Masonite and Jeld-Wen Argue Against Big Boxes in Class Action Suit

June 2nd, 2020 by Drew Vass

In an ongoing lawsuit against them, door manufacturers Masonite Corp. and Jeld-Wen Inc. filed a memorandum of opposition recently, arguing that the case shouldn’t be allowed to achieve class certification with retail giants The Home Depot and Lowe’s listed as members. Spearheaded by Grubb Lumber Co. and a purchasing cooperative known as Philadelphia Reserve Supply Co., the suit was filed in 2018, alleging that Jeld-Wen and Masonite conspired to fix prices. Plaintiffs that bought interior molded doors indirectly through distributors are now seeking injunctive relief under the Sherman Act, as well as under various state antitrust and consumer protection laws.

In a court-provided copy of the memo, defendants argue that wholesale purchasers (plaintiffs) “cannot include two multi-billion-dollar retail enterprises,” on the grounds that plaintiffs “must prove that the entire class suffered the same injury.” The two big box retailers account for 41% of the defendants’ sales for interior molded doors between 2010 and 2018, the memo states. For this reason, “Big box retailers have tremendous bargaining leverage,” defendants suggest, leading them to frequently reject proposed price increases and often demanding price decreases, the memo states. Meanwhile, the named plaintiffs are wholesalers, which defendants suggest are “smaller, regional resellers that primarily serve a different set of customers and have very different price negotiations.” Legal representatives for Jeld-Wen and Masonite further allege that while the case hinges on a set of price-increase announcement letters sent to direct purchasers, big box retailers did not receive those letters.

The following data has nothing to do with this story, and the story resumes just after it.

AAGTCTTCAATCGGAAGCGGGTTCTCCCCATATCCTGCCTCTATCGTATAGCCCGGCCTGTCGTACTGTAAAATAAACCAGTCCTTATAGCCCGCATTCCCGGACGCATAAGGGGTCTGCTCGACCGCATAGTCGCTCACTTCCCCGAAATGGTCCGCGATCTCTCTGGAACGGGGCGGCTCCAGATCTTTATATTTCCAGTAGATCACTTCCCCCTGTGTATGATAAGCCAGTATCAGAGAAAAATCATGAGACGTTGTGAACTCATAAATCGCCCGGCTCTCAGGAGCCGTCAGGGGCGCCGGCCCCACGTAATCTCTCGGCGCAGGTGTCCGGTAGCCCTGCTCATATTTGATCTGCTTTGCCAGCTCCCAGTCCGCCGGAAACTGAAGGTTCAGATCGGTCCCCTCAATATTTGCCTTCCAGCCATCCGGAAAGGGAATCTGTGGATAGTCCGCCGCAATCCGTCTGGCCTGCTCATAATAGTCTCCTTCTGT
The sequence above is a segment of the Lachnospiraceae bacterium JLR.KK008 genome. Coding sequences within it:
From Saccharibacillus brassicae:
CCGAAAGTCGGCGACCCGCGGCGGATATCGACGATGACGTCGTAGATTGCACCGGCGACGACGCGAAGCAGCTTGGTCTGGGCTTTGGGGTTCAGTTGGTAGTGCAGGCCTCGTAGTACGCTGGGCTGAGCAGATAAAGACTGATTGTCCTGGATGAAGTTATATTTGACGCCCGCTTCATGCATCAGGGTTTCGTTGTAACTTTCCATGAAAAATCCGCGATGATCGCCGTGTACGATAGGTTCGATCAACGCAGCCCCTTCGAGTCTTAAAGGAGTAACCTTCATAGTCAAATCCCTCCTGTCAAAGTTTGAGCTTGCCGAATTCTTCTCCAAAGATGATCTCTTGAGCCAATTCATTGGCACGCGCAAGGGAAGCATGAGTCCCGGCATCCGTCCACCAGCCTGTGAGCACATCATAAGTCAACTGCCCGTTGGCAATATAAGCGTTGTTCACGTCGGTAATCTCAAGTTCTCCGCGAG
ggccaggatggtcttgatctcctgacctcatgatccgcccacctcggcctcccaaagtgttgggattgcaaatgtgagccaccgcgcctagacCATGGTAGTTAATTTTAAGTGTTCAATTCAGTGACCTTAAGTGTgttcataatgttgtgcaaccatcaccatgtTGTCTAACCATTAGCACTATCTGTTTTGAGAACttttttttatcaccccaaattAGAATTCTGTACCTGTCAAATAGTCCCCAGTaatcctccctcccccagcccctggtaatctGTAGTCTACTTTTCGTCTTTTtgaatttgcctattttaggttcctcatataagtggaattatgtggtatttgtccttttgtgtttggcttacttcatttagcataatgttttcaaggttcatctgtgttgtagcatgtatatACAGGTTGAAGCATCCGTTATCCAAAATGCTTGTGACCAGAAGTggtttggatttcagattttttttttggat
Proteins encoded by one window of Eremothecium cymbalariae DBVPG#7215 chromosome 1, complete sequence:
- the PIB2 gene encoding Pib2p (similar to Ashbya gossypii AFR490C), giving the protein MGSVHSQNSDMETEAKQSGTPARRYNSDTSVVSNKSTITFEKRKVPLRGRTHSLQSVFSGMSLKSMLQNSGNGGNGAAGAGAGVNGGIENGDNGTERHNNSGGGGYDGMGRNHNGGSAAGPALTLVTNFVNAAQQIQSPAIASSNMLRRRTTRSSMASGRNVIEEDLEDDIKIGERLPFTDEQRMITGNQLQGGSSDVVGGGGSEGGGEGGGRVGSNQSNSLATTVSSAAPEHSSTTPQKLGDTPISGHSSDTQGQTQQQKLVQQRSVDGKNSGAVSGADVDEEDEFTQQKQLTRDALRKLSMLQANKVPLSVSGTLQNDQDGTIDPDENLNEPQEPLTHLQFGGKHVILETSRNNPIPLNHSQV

In other arguments, defendants allege that some of the actions upheld as evidence for efforts to price fix, such as phone calls made between Masonite and Jeld-Wen executives, did not happen within the period of time suggested by the case.

Together, Jeld-Wen and Masonite are accused of conspiring to fix prices by allegedly holding approximately 85% of the market for certain interior doors. In the initial complaint, the plaintiffs asserted claims under the laws of twenty-five states where no named plaintiff lived or suffered harm—which the court said they lacked standing to pursue. In November 2019, the court granted a motion allowing plaintiffs to file a supplemental motion for leave to add additional plaintiffs to “revive several of the previously dismissed state law claims.” That motion was granted in part and denied in part in early May.

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